The 50-point mercy rule experiment should end
The Los Lunas High football team’s Oct. 19 win over Grants was by a 50-0 score, capped by a dramatic extra point by Collin Keeton.
His kick was from 35 yards out, due to a 15-yard penalty from the touchdown play, and it led to a game-ending celebration, as if he had kicked a dramatic field goal at the end of regulation or in overtime.
These dramatic, final moments in blowout, mercy-rule games are great for the winners, but are humiliating for the losers, and are really unnecessary. Supposedly, the 50-point mercy rule was introduced in 2010 to keep lopsided games from getting really out of hand, but three years is long enough. The New Mexico Activities Association’s football coaches, sports-specific committee and the board of directors should take actions to repeal this rule.
The longstanding 35-point mercy rule is a sufficient way to speed up a one-sided football game. The second half goes pretty quickly, even if the team that is trailing continues to score, and the reserves get a chance to play between 10 and 30 snaps or so.
The “knockout punch” with a 50-point margin brings up unnecessary questions for coaches to answer. If teams end up reaching the 50-point margin, then the talk starts about coaches going for the jugular and running up the score, and if they try to avoid it, then it goes completely against the competitive and fiery nature of both players and coaches.
Los Lunas didn’t have much time to decide whether to end its Oct. 25 win at Gallup by the 50-point rule at halftime. After going up 48-0 on a touchdown run with 1:12 to 17.7 seconds left in the first half. Presumably, going for the two-point conversion would have been seen as going for the 50-point margin, so LLHS coach Jeremy Newton elected to have Gustavo Muñoz take the extra-point kick, which made it 49-0.
However, on the final play of the half, Tiger defensive back Chris Sanchez intercepted a pass and ran it back 66 yards for a touchdown, giving the Tigers more than the 50-point mercy-rule lead. The game was ended then, because the margin becomes a mercy rule when one team leads by 50 at halftime or later.
Newton had already started subbing in reserves earlier in the half. If Newton wanted his younger players to play the second half, what could he have done differently? Instruct his defense, ahead of time, to ignore their instincts and fall down if a turnover happens while they’re up 49-0? These are adjustments coaches shouldn’t have to make.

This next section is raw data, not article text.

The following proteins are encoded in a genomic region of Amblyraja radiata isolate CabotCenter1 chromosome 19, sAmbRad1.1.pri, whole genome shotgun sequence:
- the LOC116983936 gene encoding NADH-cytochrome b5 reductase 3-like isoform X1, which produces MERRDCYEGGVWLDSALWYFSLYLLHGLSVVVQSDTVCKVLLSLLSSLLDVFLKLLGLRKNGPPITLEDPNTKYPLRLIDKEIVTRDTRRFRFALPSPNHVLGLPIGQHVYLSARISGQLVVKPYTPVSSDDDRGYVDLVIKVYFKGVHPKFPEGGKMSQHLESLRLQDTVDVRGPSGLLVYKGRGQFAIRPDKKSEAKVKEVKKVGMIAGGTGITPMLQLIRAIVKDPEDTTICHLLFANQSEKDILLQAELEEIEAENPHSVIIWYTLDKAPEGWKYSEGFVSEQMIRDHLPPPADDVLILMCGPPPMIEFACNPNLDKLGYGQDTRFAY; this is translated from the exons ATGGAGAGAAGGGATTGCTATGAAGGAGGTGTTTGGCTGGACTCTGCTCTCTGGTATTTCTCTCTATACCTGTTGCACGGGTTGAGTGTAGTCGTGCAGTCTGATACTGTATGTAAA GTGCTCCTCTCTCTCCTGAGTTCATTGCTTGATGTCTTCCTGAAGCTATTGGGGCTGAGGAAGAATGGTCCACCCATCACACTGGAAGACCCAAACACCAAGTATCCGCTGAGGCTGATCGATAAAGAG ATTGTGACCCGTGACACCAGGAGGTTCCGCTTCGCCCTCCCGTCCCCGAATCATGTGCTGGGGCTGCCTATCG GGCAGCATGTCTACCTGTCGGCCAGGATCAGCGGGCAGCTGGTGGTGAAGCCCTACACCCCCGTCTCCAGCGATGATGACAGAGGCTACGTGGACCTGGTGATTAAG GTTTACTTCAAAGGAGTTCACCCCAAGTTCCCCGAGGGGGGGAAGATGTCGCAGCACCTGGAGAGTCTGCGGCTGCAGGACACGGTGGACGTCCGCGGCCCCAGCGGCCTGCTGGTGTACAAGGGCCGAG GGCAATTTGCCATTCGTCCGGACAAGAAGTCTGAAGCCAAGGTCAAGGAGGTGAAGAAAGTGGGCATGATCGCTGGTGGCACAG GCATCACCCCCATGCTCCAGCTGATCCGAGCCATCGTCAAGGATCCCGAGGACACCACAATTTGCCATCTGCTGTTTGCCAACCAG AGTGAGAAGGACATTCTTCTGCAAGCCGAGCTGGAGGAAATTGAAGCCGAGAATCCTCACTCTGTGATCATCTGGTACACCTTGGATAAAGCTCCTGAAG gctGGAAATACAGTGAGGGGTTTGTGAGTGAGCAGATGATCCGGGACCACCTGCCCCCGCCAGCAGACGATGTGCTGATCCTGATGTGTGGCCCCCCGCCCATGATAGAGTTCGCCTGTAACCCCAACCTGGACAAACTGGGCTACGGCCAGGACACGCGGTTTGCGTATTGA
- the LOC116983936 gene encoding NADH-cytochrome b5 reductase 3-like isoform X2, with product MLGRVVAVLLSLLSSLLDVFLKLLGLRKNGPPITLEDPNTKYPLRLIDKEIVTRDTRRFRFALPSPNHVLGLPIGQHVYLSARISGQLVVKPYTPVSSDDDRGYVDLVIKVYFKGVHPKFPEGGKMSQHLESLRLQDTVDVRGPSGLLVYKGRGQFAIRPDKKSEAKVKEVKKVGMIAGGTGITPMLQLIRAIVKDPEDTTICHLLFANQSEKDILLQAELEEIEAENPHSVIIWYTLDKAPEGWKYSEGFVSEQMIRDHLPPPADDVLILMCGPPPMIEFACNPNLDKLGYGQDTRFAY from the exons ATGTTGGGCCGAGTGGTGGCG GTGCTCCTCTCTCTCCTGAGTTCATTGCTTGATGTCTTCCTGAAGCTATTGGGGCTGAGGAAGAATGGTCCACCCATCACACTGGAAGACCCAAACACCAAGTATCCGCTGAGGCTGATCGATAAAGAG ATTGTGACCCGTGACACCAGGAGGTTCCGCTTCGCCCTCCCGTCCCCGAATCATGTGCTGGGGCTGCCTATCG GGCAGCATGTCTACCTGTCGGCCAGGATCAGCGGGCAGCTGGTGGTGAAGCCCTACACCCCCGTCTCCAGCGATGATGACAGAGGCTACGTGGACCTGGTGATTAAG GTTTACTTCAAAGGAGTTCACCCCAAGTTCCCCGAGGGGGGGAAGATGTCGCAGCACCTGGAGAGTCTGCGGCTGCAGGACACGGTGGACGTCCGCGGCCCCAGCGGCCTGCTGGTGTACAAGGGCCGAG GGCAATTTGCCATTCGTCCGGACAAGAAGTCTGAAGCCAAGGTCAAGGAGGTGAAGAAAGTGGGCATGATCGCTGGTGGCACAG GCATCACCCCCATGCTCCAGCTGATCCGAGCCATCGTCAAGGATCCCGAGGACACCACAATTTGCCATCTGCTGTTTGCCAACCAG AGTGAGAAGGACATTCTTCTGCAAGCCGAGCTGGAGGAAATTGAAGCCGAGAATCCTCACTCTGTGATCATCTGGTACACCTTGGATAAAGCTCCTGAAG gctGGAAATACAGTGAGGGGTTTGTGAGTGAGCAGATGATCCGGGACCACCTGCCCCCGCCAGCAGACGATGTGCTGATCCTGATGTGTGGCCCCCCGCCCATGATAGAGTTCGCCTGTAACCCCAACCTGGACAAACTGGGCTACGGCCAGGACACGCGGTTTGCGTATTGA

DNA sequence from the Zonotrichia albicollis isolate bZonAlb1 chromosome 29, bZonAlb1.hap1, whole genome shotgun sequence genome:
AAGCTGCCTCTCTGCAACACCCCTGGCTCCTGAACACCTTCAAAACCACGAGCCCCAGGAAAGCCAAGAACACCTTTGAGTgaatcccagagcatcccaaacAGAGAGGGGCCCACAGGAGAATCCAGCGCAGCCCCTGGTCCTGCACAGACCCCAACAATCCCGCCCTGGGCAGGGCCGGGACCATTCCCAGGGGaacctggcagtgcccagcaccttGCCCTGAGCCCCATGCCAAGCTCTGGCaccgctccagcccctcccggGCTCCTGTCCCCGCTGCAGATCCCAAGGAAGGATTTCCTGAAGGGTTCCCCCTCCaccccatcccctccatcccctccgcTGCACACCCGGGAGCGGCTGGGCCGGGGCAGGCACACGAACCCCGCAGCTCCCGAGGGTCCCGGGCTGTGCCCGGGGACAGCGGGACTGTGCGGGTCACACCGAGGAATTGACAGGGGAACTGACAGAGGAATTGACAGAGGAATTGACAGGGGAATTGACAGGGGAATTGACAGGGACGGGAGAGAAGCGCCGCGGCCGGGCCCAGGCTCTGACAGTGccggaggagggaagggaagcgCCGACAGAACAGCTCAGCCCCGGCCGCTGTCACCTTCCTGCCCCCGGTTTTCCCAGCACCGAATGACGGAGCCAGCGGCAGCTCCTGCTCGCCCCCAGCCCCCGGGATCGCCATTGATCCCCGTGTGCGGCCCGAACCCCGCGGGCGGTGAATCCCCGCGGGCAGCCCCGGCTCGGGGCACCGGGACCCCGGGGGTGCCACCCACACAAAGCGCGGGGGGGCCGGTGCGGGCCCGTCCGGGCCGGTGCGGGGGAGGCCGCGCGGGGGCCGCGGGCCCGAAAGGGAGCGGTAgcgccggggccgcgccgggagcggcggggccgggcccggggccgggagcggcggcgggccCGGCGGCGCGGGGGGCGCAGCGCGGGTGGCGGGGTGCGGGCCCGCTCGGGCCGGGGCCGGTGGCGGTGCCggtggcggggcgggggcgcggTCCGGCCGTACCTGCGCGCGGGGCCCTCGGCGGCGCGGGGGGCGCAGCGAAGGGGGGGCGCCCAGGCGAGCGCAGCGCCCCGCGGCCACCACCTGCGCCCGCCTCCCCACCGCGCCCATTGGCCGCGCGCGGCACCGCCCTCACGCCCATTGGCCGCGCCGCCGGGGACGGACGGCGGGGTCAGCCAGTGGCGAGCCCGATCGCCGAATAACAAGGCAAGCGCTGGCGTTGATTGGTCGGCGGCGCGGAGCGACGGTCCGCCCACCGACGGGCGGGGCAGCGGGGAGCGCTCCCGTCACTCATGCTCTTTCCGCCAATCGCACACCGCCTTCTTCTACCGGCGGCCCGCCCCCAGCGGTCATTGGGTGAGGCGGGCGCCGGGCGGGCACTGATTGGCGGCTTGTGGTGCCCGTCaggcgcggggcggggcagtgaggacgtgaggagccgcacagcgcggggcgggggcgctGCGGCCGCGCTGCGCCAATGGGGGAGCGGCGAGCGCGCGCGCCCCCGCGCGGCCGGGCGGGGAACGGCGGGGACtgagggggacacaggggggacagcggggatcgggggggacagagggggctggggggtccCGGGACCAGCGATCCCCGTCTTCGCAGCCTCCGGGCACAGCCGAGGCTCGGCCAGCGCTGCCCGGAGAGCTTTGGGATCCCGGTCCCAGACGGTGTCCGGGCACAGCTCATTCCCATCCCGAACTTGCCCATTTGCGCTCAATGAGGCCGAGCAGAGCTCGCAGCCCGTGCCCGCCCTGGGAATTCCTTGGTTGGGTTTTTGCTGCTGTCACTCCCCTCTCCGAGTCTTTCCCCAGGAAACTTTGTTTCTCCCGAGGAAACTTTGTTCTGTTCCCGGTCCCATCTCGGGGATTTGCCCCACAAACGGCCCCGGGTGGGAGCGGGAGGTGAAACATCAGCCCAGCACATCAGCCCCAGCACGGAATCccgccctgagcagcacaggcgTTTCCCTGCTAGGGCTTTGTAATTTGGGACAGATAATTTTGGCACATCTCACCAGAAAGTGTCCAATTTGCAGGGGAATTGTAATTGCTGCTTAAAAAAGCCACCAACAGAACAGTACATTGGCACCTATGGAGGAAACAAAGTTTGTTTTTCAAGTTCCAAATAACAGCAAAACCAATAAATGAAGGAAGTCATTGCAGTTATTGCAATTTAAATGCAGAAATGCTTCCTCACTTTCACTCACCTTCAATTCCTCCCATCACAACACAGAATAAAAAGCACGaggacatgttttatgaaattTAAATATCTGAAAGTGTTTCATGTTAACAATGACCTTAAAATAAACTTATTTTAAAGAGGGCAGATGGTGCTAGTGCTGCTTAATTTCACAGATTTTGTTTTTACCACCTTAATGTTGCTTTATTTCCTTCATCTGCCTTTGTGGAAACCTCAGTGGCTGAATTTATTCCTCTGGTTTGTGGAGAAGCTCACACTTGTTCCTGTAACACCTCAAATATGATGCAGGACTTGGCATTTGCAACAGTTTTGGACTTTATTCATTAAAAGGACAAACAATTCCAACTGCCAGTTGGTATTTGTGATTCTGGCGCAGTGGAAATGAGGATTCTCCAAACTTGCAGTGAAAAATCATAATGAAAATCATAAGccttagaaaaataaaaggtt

In 2010, Belen had played its Homecoming game in its regular-season finale in November against Grants. The Eagles were pummeling the Pirates, and had to “sort-of-intentionally” botch an extra-point attempt to avoid mercy-ruling Grants at the end of the first half.
Had the game ended at halftime, how many fans would have stuck around for the halftime Homecoming celebration? I wondered if any members of that year’s Belen Intensity Marching Band or Homecoming court considered running on to the field to tackle Dylan Barba or another Eagle player, to prevent the 50-point margin.
Again, these are issues that coaches and other football-game participants should not have to consider.
Two weeks after that Grants game, the Eagles hosted Los Lunas in the second round of the playoffs. Afer being up 48-0 in the third quarter, Belen was able to walk off the field in the middle of the third quarter, ending the game against its fiercest rival, 54-0, on an interception return by Steven Contreras.
It was emotional enough for the Eagles and Tigers to be meeting in the playoffs in the first place. For the Eagles to be celebrating a game-ending touchdown, and the Tigers to have to walk tearfully off the field, adds unneeded fuel to a long rivalry.
Contreras got up limping after the Eagles piled on top of him in celebration. He played the following week, but it made me wonder how coaches would feel if a player gets seriously hurt trying to score the mercy-rule-inducing points.
The possibility of a knockout punch gives teams with significant matchup advantages too much power — there’s too much temptation to go for the jugular, especially in a sport with the intensity of football. It’s time to end the 50-point-rule experiment.
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